RED & BLACK: US Senator supports legislation to relieve college students of financial burden

Career College Central Summary:

  • The rising cost of secondary education is on the forefront of debate in U.S. Congress this year, and Senator Johnny Isakson of Georgia (R) is supporting an act that could help relieve students of some of their financial burden.
  • The act, according to a press release, would repeal several federal higher education regulations relating to state authorization, the definition of “credit hour,” gainful employment, teacher preparation, third party providers and the proposed college ratings system.
  • Isakson said that these regulations are burdensome and unnecessary and that they “restrict choice and increase costs” for colleges and students.
  • “Nearly every one of the 6,000 colleges and universities across the country and all sectors of higher education — including those in Georgia — are impacted by one or all of these regulations,” said Marie Gordon, deputy press secretary for Isakson.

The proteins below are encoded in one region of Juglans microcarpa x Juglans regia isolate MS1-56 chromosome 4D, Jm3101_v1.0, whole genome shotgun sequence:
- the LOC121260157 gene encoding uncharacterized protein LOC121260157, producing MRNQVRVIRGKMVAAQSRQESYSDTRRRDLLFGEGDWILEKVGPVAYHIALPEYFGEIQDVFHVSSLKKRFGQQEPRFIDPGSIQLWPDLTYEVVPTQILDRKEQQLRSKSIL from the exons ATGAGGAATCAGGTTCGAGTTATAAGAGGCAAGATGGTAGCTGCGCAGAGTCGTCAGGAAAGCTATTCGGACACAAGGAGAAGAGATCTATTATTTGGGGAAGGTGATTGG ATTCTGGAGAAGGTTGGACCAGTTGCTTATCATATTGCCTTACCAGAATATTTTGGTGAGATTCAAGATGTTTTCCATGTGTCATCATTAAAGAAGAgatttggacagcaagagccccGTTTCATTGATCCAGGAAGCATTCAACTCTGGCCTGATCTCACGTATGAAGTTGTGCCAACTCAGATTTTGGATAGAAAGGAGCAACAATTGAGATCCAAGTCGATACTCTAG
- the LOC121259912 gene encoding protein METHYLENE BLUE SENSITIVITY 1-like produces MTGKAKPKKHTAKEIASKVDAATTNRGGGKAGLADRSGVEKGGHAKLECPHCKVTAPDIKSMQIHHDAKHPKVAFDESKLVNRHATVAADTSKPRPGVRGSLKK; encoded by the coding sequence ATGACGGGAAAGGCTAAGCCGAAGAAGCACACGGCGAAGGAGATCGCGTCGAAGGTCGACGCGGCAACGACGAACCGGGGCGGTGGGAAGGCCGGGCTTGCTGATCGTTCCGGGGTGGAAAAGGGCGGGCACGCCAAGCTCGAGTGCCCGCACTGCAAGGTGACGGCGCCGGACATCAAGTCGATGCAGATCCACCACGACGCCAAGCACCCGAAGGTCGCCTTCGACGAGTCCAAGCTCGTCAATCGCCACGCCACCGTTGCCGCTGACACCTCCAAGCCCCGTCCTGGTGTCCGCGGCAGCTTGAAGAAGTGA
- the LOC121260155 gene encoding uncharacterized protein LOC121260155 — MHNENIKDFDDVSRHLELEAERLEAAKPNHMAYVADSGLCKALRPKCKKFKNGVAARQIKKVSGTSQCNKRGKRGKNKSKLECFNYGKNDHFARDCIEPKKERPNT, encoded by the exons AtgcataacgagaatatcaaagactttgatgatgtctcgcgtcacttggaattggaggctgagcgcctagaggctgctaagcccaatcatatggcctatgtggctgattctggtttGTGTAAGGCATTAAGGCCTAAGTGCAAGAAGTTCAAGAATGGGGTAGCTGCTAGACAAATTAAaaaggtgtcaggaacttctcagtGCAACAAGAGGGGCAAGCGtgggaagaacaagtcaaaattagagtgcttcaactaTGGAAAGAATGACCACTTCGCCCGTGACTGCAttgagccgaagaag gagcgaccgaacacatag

• Karen Webber, an associate professor in the University of Georgia’s Institute of Higher Education, explained possible reasons Isakson could have for repealing some of these regulations.
  • Webber said that the definition of a credit hour is regulated at the federal level to allow for easier transfer of credit across institutions and across states, but that Isakson wants states to have more control over them.
  • Webber also said that legislators like Isakson want colleges and universities to provide more detail on how many graduates are getting jobs and how much they earn.
  • “Currently, proprietary institutions must report to the federal government on how many students find employment after graduation, and I believe some legislators want to see other colleges and universities report on this as well,” Webber said. “Some students who are enrolled in for-profit colleges receive a lot of federal financial aid, but never progress well toward graduation nor earning a degree, and I believe some of the legislation on gainful employment is partially related to this.”
  • Webber said that legislators also want to make sure that for-profit companies (third parties) that offer student financial aid are being ethical in their business practices.

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